Modern snowboarding began in 1965 when Sherman Poppen, an engineer in Muskegon, Michigan, invented a toy for his daughters by fastening two skis together and attaching a rope to one end so he would have some control as they stood on the board and glided downhill. Dubbed the "snurfer" by his wife Nancy, the toy proved so popular among his daughters' friends that Poppen licensed the idea to a manufacturer, Brunswick Corporation, that sold about a million snurfers over the next decade.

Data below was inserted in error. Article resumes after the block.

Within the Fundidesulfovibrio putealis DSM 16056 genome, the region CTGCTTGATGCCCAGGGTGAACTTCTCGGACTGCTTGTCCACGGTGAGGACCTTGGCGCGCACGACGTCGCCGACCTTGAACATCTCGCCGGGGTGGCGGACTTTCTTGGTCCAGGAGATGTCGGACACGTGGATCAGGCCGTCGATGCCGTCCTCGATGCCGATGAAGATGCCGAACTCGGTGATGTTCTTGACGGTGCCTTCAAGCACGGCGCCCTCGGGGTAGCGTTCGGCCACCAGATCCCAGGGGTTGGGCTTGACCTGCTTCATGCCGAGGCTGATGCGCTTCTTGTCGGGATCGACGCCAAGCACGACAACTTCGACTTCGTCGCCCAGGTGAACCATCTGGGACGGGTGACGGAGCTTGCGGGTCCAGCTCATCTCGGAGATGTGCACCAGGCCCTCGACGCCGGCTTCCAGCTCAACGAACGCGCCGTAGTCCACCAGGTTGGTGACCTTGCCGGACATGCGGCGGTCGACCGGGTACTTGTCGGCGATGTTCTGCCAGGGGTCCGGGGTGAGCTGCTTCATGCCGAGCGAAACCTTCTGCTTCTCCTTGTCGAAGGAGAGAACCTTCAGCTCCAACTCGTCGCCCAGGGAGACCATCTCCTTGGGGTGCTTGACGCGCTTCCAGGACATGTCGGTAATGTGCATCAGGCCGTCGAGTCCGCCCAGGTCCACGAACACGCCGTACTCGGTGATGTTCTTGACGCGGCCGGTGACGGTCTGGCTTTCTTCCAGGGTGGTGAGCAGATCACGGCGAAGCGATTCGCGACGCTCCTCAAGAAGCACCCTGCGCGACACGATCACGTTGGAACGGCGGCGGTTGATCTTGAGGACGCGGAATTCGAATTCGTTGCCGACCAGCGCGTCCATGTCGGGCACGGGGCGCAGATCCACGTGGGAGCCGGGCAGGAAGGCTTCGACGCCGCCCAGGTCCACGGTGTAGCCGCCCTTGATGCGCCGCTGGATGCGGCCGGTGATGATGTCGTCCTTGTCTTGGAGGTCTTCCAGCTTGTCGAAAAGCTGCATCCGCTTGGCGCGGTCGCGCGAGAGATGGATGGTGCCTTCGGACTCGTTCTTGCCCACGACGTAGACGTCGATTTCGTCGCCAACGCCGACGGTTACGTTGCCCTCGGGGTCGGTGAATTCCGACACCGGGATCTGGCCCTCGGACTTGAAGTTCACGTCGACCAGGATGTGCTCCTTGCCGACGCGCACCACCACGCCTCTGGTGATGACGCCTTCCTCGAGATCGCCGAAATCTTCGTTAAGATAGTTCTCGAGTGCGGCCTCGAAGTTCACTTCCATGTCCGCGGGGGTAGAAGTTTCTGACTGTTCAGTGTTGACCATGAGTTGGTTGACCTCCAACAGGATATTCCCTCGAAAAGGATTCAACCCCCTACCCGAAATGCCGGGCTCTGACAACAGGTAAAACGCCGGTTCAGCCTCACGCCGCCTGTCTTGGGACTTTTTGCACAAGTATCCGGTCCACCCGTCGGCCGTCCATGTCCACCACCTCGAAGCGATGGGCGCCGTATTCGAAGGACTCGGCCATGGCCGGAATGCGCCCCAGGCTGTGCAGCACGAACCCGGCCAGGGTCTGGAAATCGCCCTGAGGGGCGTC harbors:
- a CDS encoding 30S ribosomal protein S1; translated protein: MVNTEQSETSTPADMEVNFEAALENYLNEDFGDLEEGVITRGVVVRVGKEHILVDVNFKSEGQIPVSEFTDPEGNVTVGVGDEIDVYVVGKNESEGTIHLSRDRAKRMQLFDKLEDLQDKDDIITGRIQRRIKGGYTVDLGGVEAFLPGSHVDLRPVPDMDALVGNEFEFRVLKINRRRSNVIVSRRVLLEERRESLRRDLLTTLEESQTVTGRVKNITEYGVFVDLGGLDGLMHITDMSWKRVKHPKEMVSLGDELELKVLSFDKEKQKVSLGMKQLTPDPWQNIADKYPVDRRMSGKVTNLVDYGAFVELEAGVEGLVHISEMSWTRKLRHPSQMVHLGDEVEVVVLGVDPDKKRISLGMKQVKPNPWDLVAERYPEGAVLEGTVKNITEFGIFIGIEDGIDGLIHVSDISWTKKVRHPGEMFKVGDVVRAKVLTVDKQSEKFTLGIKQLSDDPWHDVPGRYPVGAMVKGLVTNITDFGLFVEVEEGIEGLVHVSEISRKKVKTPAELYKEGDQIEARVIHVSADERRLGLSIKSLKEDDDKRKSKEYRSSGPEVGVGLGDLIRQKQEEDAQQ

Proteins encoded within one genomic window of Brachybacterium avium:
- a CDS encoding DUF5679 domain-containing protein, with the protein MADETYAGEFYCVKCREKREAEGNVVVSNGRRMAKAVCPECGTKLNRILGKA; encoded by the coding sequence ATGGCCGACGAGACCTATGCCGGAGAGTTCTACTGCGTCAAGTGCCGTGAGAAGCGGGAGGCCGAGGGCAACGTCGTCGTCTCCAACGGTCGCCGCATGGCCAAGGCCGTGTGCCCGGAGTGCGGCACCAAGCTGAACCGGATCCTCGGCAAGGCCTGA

The first competitions to offer prize money were the National Snurfing Championship, held at Muskegon State Park in Muskegon Michigan. In 1982, the first USA National Snowboard race was held near Woodstock, Vermont, at Suicide Six. In 1983, the first World Championship was held at Soda Springs, California. In 1985, the first World Cup was held in Zürs, Austria. In 1990, the International Snowboard Federation (ISF) was founded and the FIS introduced snowboarding as a FIS discipline in 1994. At the 1998 Winter Olympic Games in Nagano, Japan, snowboarding became an official Olympic event.